A tragic history
Israel's national museum exhibits paintings plundered in World War Two France.
Israel's national museum opened two new exhibits Monday of paintings with a tragic history: They were stolen from museums and salons by the Nazis and never reclaimed because many of the rightful owners perished during World War II.
The exhibits, which include paintings by masters like Henri Matisse, Claude Monet and Georges Seurat, are meant to bring to life the dramatic stories behind the art.
Israel says visitors who recognize a painting as their own and can prove it can file a claim.
"Our feeling about them is that our job is to hold them in custody, in a way, as a kind of memorial to their loss, and when the opportunity arises to return a work we are happy to do so," said James Snyder, the Israel Museum's director.
But experts say, worldwide, anywhere between 250,000 and 600,000 pieces of art looted by the Nazis were never claimed and remain in the possession of museums, governments and private collectors.
Last year, an Israeli group in charge of returning the property of Holocaust survivors accused the Israel Museum of not being forthcoming enough about the looted art in its possession, and not doing enough to return the art to its owners.
The museum rejected the criticism, saying that as a national institution of the Jewish state, it was a fitting place for the art. Since then, the institution has launched an Internet database of all of the looted art in its storerooms.
Over the years, the museum has returned about 20 pieces to owners or heirs, Snyder said.
The new exhibits contain about 80 pieces.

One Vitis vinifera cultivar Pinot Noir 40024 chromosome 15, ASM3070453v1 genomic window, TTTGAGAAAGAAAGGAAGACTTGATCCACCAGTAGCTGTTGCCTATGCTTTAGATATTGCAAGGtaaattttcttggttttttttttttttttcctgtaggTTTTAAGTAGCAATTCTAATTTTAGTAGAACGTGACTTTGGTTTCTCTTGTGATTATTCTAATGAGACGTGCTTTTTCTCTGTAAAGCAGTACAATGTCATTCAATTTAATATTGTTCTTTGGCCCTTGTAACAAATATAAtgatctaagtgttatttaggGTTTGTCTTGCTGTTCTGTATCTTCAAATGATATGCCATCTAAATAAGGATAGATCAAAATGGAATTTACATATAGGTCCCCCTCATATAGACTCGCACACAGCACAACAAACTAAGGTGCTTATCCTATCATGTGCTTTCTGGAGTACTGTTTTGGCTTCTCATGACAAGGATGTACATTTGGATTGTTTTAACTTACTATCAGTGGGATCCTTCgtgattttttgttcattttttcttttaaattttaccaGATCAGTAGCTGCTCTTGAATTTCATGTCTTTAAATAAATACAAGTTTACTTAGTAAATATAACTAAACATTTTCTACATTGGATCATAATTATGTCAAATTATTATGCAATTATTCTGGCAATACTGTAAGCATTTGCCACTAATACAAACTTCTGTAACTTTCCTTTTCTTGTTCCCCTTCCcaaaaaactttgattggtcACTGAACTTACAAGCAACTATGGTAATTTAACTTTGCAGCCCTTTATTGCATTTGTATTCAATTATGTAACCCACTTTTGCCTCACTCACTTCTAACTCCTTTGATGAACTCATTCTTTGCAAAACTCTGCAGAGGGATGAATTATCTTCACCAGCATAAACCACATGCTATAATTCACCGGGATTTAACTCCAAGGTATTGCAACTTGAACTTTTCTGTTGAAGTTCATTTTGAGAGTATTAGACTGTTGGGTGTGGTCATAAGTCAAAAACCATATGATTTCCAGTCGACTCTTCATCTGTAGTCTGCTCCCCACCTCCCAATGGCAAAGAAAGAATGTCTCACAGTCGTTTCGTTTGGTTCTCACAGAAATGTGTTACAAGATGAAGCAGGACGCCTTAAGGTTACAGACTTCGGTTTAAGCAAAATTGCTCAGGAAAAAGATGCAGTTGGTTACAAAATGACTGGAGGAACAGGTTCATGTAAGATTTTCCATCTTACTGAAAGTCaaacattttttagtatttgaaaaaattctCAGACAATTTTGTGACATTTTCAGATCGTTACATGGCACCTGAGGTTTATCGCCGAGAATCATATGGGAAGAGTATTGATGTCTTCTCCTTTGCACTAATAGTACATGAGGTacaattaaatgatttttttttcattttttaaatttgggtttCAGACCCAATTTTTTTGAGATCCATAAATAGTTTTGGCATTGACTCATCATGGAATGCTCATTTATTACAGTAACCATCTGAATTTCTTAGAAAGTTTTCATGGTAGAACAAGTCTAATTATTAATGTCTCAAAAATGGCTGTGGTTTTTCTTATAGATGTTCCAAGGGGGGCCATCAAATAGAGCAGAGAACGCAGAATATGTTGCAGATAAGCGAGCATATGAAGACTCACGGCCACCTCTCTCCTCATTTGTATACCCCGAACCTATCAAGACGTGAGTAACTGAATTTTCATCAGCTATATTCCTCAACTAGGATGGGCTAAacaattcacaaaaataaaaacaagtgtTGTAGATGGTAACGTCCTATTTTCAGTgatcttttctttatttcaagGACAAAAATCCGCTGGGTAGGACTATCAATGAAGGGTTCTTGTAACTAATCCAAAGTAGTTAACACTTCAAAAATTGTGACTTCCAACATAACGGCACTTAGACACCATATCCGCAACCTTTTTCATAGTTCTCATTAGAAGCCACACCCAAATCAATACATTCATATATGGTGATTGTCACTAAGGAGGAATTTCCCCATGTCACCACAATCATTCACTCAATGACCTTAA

The exhibited paintings were among thousands stolen in France or forcibly sold there during the Nazi occupation.
In all, around 100,000 works of art were either plundered or forcibly sold during World War II, the French culture ministry says.
Following the war 60,000 were repatriated and, of those, 45,000 returned to their owners. Another 13,000 pieces of lesser value were sold, leaving 2,000 still to be dealt with.
Israeli lawyer jailed for defrauding Holocaust survivors
Meanwhile, in a separate incident, a Tel Aviv court on Tuesday sentenced an Israeli lawyer to 12 years in prison after finding him guilty of defrauding dozens of Holocaust survivors of German compensation money.
The court also fined Yisrael Perry 5.5 million dollars (3.5 million euros) over a string of charges, including stealing the equivalent of about 200 million dollars from survivors of Nazi concentration camps.
Perry had created an association purported to help Holocaust survivors obtain pension rights from West Germany's social insurance institute in the early 1990s, the judge wrote in his ruling.
Perry embezzled millions in premiums his clients thought were being passed on to insurance companies.
Dozens of Holocaust survivors and their descendents fell victim to the scam.
"Perry committed a sin and acted unlawfully, to say the least, and hurt other people. He tricked, cheated and committed severe crimes for years," judge Zeharya Kaspi wrote.
Israel and West Germany signed an agreement in 1952 under which Israel and survivors of Nazi camps and persecution receive billions in reparations.
In the 1990s, tens of thousands of Jewish survivors sued Germany and other European countries for Holocaust-era insurance claims.